Game Builder Garage preview – Nintendo game construction kit

GameCentral gets a sneak peek at Nintendo’s new game creation tool, which aims to teach young and old about how you make video games.

Although Nintendo’s own development processes are a closely guarded secret the success of the Super Mario Maker series shows they do have an interest in encouraging ordinary people to make their own games. Game Builder Garage is an attempt to embrace a wider range of game types and while it has nowhere near the scope or complexity of Sony’s Dreams it does seem very good at teaching visual programming and the basic techniques of video game design.

As with most previews in the last year or so, we haven’t been able to play Game Builder Garage ourselves yet but it’s immediately obvious that the whole thing repurposes a lot of concepts and graphical assets from the Nintendo Labo software. The cars from the Vehicle Kit and various object models from the VR Kit are immediately recognisable to anyone that’s played those games, as is the garage interface that was used to explore the various functions of the Labo creations.

Whereas Labo was just as much about the Joy-Cons and the cardboard creations, Game Builder Garage is focused purely on how to make your own games. A set of seven tutorials walk you through the basics of the programming interface, which is based around using 80 different Nodon icons. These determine in-game logic and what happens when you press a button or interact with other objects. So, for example, you tell one Nodon what to do when you push right on the joystick, another what to do if you run into an enemy, and another what music they should play and when.

This can quickly get very complex but still seemingly in a readable manner, with everything presented in a typically cheerful Nintendo style – where the Nodon that controls the camera speaks like a luvvie movie director and the one for buttons enjoys getting hit on the head. That means there is a lot of text, as there was in Nintendo Labo, but it’s clearly all designed to be as welcoming as possible to kids.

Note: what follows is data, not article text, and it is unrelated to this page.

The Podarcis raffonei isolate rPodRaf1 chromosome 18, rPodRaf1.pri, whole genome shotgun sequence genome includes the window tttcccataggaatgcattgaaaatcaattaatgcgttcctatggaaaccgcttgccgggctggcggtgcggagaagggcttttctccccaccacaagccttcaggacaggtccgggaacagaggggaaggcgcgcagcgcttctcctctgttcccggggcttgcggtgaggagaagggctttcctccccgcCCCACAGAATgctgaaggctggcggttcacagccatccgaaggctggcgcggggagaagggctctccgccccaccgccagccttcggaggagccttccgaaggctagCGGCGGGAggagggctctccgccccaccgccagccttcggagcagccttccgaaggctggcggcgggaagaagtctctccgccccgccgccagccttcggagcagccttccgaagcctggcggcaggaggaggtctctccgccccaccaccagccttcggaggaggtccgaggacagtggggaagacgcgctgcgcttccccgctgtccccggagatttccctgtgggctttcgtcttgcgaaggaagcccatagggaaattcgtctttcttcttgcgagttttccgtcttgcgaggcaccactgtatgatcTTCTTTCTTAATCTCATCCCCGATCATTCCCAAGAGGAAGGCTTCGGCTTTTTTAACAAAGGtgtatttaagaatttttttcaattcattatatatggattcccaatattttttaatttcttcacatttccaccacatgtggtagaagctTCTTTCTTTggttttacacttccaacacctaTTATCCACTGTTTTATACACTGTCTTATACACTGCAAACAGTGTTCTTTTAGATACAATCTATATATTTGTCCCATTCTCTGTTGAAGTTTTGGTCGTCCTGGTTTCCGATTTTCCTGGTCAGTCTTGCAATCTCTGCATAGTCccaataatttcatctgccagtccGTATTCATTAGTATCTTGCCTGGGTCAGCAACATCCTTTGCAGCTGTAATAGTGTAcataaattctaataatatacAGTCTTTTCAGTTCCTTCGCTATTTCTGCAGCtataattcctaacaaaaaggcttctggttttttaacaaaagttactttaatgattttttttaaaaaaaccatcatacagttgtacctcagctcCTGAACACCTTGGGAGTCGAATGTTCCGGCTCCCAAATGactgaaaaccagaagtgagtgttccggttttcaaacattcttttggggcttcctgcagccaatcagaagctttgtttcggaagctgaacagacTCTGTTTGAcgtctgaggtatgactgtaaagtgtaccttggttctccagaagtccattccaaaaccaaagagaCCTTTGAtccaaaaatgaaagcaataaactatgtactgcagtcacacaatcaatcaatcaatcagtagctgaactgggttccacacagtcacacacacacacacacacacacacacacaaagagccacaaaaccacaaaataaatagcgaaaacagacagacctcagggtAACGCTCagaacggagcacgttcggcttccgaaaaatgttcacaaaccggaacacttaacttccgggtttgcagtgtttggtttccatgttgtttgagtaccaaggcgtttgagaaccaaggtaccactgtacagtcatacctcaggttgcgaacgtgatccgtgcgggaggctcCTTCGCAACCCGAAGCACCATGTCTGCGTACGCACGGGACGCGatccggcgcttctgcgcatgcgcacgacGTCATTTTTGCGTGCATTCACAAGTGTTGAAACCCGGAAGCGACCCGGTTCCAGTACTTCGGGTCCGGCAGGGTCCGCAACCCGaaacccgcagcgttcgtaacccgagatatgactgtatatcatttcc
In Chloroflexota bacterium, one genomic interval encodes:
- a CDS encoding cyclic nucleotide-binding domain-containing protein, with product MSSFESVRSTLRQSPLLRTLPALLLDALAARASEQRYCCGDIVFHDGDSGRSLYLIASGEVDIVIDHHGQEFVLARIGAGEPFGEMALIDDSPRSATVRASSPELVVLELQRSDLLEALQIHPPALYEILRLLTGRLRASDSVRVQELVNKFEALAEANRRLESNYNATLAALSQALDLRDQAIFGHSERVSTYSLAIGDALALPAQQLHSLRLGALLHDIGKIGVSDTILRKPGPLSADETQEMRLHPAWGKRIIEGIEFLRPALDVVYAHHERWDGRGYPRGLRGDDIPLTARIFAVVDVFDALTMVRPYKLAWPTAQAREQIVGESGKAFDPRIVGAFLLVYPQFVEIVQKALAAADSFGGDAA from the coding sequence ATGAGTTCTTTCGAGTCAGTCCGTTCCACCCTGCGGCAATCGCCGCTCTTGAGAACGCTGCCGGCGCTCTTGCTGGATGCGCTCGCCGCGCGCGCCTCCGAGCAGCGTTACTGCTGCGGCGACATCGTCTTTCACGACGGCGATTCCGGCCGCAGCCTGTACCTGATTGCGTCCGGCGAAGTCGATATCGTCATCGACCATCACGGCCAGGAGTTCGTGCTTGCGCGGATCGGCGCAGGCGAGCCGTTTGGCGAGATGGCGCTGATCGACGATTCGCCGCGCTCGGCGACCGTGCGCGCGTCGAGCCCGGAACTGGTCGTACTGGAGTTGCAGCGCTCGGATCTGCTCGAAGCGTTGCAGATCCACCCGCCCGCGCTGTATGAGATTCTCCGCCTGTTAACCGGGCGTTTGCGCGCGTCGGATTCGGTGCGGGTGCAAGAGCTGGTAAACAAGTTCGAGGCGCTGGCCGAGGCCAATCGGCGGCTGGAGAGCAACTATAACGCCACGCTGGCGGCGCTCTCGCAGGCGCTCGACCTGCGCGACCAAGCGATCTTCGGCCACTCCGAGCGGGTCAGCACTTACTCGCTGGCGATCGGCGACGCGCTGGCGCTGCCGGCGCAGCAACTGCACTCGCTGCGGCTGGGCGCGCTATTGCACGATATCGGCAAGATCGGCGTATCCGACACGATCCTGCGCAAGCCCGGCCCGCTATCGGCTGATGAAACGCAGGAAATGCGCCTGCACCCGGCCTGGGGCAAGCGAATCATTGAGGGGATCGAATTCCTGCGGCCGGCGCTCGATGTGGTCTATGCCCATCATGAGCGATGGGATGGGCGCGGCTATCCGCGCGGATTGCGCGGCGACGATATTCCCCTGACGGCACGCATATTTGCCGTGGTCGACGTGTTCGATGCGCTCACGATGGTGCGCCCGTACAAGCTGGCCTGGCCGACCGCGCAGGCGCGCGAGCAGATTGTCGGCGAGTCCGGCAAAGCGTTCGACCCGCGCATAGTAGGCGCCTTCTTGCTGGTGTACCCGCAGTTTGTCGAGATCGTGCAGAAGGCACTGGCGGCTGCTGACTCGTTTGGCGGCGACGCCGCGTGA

Connecting Nodon together, so that you create increasingly complex interactions between the different systems, is as simple as drawing a line from one to the other and even if you’re making a 3D game the programming screen remains entirely 2D. Games included as examples are a 3D racer, a third person escape room style puzzler, a 2D platformer, a 2D shooter, a two-player game of tag, and the wonderfully named Super Person World – which works like an ultra-stripped down Super Mario 3D World.

As with any such tool, the things fans end up making will no doubt be vastly more complicated and imaginative than the examples that come with the game, but the variety already seems impressive. Even if the limitations are very obvious.

Since Nintendo has a family friendly image to maintain you can’t create your own objects but have to rely on the ones that come with the game. After all, Nintendo doesn’t want your kids making a giant phallus and having that running around in a game. Their only concession is that you can create your own patterns to reskin existing models.

Even that is deemed risky enough that you have to know a friend’s ID before you can see and download their games though. So if you don’t know anyone with a Switch, but go online looking to see what creations other people have made, you’re not likely to find anything other than what Nintendo themselves has uploaded. But, like we said, there was never any pretence that this would be the Switch equivalent of Dreams.

Hopefully, Nintendo can encourage some kind of player community, but the game’s real potential is as edutainment. Nintendo Labo was a great science tool, that was genuinely useful at getting kids interested in STEM subjects, and Game Builder Garage is perfect as an introduction to visual programming. You might not be learning how to code, exactly, but it does teach you the basics of programming logic and how apps are constructed.

For those interested specifically in making video games there’s also lots to be learned in terms of game logic and playability. Making video games is not easy but it’s useful to have it demonstrated just how hard it is, even in something as purposefully simple and accessible as this. A Nintendo rep talked us through one of the tutorials and even something as basic as jumping up to collect an apple requires several design steps and important decisions about controls, character abilities, graphics, and sound.

Game Builder Garage is a modest release, the price alone attests to that, but it still seems to serve a useful purpose. It won’t do much to sate the demands of Switch owners hungry for a new exclusive, but if you’ve ever been curious about how video games are made, or wanted to help your kids become interested, then Game Builder Garage seems to fill that role admirably.

Formats: Nintendo Switch
Price: £26.99
Publisher: Nintendo
Developer: Nintendo EPD
Release Date: 11th June 2021
Age Rating: 7

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